life-long sequelae.

In the past, children who had severe reactions

thought possibly attributable to vaccination rarely

had the costs of their long-term care covered by their

health insurance. There was a steadily rising rate of

lawsuits filed between 1978 and 1984, despite a

rel-atively constant distribution of vaccine.3 There were

only 0.06 lawsuits per million doses of vaccine

dis-tributed in 1978, while in 1984 the rate was 4.51

lawsuits per million doses distributed, representing a

75-fold increase.3 While most agreed that injured

vaccine recipients should be financially

compen-sated, the rising cost of vaccine liability was seen as

a threat to future vaccine supply and availability.

Concern over the assurance of a continued

ade-quate vaccine supply prompted interest in a no-fault

approach to vaccine liability. In 1986, Congress

es-tablished the National Vaccine Injury Compensation

Program to provide a mechanism for vaccine

liabil-ity. The compensation program was included in the

legislation of the National Vaccination Program,

which sought to encourage research for safer

vac-cines, establish surveillance of reportable adverse

events, and improve recording and reporting of

information on vaccines.4

As part of the compensation program, Congress

mandated that each child’s legal representative

re-ceive an informational brochure which

communi-cates 10 specific points of information (Table 1). The

Vaccine Information Pamphlets (VIPs) were

devel-oped to communicate these points to the legal

rep-resentative of a child receiving a vaccine. The VIPs

were developed in consultation with The Advisory

Commission on Childhood Vaccines, health care

pro-viders, parent organizations, and the Centers for

Dis-ease Control, as mandated by the legislation.4 The

health care providers’ duty includes providing a

copy of the VIP, or other written document, that

meets the specified information requirements to the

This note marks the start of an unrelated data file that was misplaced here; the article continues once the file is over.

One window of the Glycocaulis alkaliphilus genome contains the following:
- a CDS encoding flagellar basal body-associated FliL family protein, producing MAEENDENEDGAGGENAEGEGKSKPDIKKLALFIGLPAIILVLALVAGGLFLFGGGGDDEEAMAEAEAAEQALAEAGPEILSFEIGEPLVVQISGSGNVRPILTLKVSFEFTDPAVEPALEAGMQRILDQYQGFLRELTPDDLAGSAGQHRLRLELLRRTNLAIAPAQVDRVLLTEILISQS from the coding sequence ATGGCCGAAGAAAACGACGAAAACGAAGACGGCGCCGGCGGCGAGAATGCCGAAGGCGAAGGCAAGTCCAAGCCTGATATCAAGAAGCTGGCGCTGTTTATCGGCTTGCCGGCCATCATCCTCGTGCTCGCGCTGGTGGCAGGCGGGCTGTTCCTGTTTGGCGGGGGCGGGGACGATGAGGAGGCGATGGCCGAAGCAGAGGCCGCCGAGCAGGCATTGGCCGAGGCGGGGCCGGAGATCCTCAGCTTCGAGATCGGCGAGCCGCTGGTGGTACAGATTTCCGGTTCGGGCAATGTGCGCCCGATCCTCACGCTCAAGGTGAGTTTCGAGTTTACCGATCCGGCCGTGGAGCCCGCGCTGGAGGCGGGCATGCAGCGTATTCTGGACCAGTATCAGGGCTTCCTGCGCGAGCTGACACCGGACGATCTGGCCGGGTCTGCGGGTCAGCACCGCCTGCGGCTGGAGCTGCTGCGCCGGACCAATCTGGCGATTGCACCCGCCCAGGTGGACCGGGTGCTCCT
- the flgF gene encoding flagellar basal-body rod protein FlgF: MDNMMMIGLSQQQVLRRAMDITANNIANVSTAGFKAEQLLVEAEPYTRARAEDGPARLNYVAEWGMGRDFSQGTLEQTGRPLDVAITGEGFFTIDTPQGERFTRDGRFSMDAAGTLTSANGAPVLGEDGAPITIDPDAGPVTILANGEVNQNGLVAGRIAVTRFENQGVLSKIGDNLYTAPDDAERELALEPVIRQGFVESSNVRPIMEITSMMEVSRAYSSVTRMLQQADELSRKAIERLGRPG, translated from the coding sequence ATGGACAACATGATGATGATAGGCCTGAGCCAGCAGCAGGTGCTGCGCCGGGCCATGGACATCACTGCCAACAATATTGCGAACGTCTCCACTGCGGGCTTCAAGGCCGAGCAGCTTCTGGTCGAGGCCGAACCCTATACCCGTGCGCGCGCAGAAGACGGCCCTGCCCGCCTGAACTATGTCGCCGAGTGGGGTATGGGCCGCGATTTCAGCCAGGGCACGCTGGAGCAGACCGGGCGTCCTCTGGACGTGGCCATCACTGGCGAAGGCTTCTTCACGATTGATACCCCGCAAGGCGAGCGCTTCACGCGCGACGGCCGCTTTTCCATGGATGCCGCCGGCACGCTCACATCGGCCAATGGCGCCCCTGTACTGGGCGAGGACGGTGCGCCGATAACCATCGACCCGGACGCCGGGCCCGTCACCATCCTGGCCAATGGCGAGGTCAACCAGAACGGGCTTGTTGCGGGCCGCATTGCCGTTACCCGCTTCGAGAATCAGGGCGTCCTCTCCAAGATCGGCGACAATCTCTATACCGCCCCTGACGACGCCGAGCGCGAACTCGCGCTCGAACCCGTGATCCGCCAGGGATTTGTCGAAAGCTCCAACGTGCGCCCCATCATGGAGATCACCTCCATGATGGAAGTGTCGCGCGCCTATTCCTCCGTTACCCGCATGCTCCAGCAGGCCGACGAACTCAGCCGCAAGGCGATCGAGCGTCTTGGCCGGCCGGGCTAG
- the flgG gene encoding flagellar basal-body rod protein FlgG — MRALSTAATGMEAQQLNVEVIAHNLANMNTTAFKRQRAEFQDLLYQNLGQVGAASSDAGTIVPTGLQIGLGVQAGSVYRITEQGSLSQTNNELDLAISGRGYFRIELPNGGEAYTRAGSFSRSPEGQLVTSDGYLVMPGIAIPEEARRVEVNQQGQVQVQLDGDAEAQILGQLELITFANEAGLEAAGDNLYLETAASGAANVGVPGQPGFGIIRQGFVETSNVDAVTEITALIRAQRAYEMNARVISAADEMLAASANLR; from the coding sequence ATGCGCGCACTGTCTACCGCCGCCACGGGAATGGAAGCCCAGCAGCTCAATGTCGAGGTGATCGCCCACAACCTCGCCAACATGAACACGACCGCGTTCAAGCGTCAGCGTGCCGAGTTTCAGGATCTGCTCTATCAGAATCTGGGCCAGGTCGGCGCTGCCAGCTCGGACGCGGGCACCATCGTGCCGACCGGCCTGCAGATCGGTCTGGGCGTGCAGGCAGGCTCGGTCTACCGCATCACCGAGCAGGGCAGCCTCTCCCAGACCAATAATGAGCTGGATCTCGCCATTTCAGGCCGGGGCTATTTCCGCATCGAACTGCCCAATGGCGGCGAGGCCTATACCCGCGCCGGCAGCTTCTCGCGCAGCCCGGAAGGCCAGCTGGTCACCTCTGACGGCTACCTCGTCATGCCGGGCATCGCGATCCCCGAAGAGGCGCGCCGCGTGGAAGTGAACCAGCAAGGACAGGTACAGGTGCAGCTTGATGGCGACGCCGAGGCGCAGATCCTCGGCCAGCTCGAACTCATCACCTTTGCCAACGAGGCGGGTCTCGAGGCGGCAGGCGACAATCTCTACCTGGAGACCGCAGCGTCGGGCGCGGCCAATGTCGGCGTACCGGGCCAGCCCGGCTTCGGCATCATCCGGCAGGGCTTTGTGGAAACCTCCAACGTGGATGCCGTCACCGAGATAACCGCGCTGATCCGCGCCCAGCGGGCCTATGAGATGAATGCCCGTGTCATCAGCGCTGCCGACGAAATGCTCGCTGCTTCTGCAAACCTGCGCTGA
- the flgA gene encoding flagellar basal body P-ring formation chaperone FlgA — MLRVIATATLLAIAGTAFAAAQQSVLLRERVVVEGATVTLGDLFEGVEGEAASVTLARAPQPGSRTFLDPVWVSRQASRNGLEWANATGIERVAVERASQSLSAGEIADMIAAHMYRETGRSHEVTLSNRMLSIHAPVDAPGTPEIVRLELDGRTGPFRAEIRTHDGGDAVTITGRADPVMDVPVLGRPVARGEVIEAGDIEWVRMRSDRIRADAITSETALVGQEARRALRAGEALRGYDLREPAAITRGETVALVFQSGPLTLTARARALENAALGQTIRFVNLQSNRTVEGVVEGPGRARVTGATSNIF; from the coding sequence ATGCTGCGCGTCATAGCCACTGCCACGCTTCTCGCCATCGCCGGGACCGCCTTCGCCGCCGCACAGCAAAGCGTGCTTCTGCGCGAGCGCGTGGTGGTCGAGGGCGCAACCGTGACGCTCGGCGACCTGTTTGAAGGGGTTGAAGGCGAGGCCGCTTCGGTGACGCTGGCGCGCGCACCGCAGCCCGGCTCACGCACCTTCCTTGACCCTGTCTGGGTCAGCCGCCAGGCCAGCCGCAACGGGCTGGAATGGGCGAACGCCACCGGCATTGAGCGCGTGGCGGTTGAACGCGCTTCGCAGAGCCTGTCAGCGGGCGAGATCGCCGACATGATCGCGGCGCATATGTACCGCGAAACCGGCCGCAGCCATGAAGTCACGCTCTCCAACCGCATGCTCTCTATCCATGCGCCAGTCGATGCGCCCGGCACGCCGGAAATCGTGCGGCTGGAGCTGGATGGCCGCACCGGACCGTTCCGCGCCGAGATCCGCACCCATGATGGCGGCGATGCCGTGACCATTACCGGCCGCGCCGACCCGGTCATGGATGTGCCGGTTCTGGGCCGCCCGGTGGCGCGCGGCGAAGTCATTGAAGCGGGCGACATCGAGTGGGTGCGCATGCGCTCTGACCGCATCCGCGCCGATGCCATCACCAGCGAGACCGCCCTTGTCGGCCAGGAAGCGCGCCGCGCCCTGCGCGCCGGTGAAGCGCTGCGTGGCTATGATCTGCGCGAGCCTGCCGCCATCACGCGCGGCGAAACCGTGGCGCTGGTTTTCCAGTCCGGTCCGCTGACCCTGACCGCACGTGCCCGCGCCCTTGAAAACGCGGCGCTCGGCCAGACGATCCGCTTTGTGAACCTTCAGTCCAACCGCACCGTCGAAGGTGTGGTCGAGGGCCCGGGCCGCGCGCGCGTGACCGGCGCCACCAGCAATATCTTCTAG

parent or legal representative of a child receiving


Shortly after their April 1992 introduction, the

vaccine information pamphlets came under severe

criticism, the majority of which came from the

medical community.5 The two major concerns

about the VIPs were that they were too long and

difficult to read in an office visit setting, and that

at Viet Nam:AAP Sponsored on September 1, 2020



TABLE 1. Congressional Vaccine Information Requirements*


1) The frequency, severity, and potential long-term effects of the disease to be prevented by the vaccine;

2) the symptoms or reactions to the vaccine which, if they occur, should be brought to the immediate attention of the health care provider;

3) precautionary measures legal representatives should take to reduce the risk of any major adverse reactions to the vaccine that may occur;

4) early warning signs or symptoms to which legal representation should be alert as possible precursors to such major adverse reactions;

5) a description of the manner in which legal representatives should monitor such major adverse reactions, including a form on which reactions can be recorded to assist legal representatives in reporting information to appropriate


6) a specification of when, how, and to whom legal representatives should report any major adverse reaction; 7) the contraindications to (and bases for delay of) the administration of the vaccine,